William Norman Ewer

William Norman Ewer

William Norman Ewer

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William Norman Ewer (1885 - 1976) was a British journalist, remembered mostly now for a few lines of verse. He was known as William or Norman, and by the nickname Trilby. He was prominent writing on foreign affairs for the London Daily Herald. It is now increasingly well established that he spied for the Soviet Union during the 1920s.

Often quoted is

I gave my life for freedom - this I know:
For those who bade me fight had told me so.


This is from Five Souls (1917), being repeated at the end of each stanza.

Also attributed to him is the doggerel

How odd of God/To choose the Jews.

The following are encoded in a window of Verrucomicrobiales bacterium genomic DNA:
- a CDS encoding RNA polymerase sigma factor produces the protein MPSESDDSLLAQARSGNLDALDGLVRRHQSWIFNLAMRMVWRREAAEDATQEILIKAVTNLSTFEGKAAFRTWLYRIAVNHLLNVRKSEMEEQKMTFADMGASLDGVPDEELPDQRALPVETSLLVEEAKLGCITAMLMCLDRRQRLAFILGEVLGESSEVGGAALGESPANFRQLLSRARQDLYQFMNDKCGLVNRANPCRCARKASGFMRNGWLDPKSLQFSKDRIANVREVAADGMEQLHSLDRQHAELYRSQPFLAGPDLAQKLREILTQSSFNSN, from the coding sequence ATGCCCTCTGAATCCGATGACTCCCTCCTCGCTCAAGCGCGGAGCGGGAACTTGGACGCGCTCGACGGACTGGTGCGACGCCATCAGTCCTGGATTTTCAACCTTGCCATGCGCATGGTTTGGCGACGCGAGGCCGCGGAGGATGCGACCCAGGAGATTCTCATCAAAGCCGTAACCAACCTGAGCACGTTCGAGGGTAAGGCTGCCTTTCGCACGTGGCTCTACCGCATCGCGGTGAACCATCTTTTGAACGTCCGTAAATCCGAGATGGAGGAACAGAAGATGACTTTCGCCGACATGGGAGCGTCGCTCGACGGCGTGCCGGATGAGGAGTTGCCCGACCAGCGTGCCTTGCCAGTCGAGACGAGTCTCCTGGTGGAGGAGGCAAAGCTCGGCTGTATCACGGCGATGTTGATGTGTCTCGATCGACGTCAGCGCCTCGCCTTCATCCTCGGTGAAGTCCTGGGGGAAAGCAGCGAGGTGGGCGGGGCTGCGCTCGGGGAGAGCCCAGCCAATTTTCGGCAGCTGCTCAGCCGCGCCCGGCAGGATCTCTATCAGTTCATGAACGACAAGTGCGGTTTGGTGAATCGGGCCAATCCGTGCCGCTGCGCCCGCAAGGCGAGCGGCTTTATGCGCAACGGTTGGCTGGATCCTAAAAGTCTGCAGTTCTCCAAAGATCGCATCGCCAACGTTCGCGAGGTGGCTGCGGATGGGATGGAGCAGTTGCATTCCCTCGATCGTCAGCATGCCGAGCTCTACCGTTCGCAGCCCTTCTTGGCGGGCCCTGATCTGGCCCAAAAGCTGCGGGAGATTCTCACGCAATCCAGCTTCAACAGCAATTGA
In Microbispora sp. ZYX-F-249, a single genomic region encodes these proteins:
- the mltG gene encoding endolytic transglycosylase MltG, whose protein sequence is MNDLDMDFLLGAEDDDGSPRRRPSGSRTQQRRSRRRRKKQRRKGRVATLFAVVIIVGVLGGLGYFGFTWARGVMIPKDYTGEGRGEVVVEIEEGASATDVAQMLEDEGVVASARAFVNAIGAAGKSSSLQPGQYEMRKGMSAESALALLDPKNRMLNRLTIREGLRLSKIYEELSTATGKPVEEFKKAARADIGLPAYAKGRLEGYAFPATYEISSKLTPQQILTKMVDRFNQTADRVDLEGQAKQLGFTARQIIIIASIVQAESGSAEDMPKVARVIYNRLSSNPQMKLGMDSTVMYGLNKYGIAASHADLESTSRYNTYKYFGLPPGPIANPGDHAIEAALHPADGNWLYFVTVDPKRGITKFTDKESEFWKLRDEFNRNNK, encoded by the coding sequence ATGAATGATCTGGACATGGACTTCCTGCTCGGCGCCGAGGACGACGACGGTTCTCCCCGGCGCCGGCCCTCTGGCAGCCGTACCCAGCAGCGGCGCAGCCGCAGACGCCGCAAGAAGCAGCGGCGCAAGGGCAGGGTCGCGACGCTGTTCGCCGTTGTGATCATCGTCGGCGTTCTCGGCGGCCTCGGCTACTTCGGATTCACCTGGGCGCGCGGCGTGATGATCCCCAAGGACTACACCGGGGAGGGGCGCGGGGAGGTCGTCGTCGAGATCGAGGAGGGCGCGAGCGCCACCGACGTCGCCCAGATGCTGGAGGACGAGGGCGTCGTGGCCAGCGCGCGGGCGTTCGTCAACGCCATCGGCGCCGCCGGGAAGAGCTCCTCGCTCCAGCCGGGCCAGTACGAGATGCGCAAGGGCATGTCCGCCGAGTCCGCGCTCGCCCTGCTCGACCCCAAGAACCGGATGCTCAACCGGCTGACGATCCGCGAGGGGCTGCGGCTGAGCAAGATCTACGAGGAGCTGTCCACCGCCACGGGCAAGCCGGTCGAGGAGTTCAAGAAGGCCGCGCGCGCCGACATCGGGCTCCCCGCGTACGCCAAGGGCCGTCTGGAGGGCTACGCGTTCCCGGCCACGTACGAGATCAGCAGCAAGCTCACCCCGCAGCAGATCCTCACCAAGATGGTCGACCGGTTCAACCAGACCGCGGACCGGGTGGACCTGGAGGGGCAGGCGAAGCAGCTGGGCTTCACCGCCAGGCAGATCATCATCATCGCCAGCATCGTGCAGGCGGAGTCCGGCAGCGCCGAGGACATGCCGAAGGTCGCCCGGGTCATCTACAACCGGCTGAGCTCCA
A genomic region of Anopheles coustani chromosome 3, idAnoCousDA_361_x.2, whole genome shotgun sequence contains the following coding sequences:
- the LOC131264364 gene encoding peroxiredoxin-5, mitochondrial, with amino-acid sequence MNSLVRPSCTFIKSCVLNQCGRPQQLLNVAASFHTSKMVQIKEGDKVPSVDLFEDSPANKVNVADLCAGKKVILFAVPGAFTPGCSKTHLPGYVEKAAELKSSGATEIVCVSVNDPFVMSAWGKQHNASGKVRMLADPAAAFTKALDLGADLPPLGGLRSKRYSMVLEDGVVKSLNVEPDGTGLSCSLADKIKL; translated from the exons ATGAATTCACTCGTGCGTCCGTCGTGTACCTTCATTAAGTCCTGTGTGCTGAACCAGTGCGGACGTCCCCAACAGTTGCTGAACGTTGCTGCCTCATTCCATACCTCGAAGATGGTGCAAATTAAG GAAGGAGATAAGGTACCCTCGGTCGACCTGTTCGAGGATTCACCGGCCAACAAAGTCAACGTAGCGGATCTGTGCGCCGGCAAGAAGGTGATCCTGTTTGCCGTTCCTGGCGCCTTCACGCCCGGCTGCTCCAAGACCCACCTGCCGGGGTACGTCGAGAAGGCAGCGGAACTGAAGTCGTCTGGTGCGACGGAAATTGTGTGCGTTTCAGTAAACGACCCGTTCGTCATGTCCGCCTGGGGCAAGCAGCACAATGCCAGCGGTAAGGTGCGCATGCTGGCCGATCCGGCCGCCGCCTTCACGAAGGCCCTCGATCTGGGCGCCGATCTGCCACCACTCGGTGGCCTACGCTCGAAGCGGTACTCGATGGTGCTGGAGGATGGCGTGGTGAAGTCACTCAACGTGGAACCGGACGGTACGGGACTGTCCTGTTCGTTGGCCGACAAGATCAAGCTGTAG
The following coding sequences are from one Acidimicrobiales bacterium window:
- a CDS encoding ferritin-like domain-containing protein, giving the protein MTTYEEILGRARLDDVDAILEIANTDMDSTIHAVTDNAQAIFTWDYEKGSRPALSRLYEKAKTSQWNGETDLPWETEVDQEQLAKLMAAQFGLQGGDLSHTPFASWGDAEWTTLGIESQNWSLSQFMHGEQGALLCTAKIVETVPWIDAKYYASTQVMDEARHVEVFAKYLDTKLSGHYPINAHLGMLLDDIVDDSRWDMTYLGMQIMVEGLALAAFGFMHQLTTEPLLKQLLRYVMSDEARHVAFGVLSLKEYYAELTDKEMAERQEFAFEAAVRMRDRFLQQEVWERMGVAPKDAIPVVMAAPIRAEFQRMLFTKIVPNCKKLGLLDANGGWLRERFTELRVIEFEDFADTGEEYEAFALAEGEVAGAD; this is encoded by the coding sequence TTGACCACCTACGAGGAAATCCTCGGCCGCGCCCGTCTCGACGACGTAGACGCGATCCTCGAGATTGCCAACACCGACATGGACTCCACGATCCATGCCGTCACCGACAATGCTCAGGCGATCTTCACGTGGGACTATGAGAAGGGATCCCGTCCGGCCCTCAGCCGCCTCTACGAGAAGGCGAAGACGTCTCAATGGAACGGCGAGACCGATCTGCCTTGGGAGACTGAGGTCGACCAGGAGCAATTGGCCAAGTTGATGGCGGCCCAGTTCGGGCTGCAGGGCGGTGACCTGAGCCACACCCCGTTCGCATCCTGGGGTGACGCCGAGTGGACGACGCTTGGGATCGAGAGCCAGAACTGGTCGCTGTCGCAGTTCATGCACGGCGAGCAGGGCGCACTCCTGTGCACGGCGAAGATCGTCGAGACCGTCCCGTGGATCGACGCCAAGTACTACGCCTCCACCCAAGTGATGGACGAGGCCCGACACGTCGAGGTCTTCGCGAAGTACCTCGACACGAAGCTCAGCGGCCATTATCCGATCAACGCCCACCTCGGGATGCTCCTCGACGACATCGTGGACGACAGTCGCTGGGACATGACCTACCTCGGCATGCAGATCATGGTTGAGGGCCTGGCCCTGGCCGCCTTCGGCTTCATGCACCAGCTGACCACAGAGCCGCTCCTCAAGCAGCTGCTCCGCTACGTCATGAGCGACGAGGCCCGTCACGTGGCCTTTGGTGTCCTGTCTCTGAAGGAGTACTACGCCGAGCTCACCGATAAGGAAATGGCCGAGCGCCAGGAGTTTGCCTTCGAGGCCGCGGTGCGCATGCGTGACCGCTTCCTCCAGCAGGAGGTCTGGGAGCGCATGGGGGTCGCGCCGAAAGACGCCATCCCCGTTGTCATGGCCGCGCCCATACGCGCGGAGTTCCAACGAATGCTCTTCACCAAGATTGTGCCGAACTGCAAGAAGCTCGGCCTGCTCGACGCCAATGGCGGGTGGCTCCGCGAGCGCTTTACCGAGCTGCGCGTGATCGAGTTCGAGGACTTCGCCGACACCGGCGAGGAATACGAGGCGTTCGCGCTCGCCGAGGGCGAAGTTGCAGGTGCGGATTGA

This is often taken, with some justification, to be anti-Semitic in intent, though it would have passed at the time as wit. It provoked at least three capping replies.

Not odd of God. / Goyim annoy 'im


is attributed to Leo Rosten.

But not so odd
As those who choose
A Jewish God
Yet spurn the Jews


is given as Cecil Brown's or Ogden Nash's.

Another runs, "Not so odd / The Jews chose God."

Even more effective is the anonymous

How strange of man
To change the plan


Then again, there is Jim Sleeper's riposte:

"Moses, Jesus, Marx, Einstein, and Freud;No wonder the goyim are annoyed."

Ewer was writing in support of guild socialism and the National Guilds League during World War I (in A. R. Orage's The New Age). He became a Fabian socialist, and then apparently a communist, shortly. From 1919 he was writing in the Daily Herald.

There is evidence to show that he was an active and...
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